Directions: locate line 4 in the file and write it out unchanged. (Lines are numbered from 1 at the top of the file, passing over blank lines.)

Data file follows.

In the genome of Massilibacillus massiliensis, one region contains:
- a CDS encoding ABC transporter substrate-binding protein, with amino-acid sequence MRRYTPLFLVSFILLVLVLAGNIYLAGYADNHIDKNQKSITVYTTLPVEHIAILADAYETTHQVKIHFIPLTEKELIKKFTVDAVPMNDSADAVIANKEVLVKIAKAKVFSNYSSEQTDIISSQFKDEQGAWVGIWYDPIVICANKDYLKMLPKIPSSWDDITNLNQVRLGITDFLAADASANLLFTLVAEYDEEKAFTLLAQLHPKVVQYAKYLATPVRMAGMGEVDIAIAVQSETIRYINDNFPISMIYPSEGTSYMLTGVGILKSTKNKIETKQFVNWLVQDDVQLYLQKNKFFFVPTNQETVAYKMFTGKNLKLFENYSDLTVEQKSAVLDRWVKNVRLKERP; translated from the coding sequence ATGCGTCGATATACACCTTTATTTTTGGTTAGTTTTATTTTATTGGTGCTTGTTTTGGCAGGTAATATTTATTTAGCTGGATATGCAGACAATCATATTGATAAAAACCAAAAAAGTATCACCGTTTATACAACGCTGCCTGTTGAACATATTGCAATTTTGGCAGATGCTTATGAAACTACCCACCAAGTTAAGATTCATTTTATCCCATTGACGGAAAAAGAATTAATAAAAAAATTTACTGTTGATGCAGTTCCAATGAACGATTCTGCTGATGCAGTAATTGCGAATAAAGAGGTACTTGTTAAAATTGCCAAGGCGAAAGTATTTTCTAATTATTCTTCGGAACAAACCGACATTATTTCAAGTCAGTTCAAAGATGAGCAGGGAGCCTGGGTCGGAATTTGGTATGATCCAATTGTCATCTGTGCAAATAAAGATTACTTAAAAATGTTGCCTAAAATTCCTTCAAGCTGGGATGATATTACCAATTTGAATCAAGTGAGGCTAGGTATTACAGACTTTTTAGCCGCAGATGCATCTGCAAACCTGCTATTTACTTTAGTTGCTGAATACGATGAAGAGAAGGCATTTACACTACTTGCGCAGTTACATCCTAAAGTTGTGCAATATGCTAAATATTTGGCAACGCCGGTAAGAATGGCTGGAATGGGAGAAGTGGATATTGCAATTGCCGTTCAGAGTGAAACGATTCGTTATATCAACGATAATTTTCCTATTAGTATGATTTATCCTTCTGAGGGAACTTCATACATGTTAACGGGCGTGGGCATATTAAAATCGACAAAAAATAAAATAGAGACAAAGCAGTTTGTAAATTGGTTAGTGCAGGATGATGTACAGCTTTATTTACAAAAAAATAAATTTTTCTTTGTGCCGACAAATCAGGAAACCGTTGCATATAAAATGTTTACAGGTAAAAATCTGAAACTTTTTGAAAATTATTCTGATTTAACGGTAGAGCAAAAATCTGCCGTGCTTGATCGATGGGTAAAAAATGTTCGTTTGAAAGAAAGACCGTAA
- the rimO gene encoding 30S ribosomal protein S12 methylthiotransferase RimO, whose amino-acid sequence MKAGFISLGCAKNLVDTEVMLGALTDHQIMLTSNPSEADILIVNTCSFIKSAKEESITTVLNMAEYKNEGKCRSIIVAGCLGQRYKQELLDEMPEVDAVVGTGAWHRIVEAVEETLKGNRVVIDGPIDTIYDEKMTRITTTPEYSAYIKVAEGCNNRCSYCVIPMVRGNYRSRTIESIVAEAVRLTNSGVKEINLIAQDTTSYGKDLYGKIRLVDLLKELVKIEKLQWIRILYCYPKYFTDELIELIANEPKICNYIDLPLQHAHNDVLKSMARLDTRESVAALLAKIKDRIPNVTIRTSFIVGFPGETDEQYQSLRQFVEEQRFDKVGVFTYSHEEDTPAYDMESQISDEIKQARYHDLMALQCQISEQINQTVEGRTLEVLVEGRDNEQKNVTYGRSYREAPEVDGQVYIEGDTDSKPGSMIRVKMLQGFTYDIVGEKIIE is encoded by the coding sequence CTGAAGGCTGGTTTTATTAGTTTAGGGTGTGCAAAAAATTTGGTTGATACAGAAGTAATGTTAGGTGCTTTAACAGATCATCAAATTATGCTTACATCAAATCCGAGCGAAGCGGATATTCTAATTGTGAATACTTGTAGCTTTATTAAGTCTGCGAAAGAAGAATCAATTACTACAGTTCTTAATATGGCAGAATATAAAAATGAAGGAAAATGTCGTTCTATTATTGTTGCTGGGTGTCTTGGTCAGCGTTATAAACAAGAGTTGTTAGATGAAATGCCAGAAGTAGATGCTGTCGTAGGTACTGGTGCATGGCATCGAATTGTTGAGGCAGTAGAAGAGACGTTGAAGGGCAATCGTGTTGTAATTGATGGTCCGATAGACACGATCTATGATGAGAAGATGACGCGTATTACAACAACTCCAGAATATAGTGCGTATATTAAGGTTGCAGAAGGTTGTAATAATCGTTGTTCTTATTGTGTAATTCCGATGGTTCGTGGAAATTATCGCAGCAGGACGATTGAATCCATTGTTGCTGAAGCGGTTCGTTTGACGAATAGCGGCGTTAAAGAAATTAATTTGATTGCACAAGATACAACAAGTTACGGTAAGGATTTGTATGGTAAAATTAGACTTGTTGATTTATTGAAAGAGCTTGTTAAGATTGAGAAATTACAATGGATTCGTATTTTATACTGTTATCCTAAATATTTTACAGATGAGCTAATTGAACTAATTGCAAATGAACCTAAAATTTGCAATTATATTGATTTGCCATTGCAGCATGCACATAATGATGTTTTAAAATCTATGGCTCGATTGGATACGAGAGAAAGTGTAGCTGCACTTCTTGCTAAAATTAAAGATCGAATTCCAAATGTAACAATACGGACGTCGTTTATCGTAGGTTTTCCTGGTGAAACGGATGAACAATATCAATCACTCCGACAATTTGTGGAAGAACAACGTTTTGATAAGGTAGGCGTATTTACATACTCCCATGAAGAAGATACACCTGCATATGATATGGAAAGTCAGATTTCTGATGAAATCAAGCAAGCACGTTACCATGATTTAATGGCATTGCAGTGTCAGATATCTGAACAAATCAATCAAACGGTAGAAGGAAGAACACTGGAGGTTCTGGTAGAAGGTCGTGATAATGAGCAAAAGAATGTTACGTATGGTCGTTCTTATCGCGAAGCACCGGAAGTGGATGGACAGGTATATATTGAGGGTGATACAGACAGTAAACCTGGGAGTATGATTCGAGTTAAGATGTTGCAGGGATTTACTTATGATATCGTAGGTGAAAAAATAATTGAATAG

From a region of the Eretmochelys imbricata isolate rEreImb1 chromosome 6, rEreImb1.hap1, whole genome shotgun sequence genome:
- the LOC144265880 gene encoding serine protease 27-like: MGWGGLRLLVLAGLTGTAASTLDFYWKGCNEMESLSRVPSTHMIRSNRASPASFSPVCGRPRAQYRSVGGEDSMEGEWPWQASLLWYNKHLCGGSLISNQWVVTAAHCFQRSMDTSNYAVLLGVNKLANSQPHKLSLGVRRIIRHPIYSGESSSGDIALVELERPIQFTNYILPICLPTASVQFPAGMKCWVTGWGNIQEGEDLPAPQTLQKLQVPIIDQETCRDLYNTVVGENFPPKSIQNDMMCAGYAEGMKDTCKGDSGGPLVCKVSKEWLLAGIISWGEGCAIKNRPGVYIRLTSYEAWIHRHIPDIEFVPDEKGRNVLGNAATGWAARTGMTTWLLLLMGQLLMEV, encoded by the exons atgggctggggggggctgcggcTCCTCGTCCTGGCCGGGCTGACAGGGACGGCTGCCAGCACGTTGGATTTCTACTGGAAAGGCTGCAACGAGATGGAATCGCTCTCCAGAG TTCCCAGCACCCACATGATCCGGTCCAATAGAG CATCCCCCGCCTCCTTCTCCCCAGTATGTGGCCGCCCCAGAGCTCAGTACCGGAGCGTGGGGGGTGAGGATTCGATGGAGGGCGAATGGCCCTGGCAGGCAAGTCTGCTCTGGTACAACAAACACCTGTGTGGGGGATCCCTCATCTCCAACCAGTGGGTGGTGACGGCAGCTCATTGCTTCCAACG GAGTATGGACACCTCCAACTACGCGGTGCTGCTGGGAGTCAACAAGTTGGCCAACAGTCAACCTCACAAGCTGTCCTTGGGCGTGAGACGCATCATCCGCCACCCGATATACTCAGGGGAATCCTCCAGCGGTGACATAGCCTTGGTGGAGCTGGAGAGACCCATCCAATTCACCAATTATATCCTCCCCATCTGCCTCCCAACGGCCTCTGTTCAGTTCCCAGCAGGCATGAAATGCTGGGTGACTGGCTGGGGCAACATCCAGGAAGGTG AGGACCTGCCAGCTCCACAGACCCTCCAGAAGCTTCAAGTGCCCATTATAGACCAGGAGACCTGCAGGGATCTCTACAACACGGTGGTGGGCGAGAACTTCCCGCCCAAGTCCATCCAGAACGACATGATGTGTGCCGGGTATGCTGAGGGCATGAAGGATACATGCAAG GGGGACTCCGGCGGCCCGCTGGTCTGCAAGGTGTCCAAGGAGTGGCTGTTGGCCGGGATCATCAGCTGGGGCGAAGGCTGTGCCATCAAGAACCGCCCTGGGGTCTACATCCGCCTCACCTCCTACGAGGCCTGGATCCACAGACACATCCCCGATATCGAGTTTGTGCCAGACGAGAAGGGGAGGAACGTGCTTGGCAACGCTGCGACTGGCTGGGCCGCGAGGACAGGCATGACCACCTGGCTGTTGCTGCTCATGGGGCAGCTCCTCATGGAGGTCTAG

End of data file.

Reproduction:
From a region of the Eretmochelys imbricata isolate rEreImb1 chromosome 6, rEreImb1.hap1, whole genome shotgun sequence genome: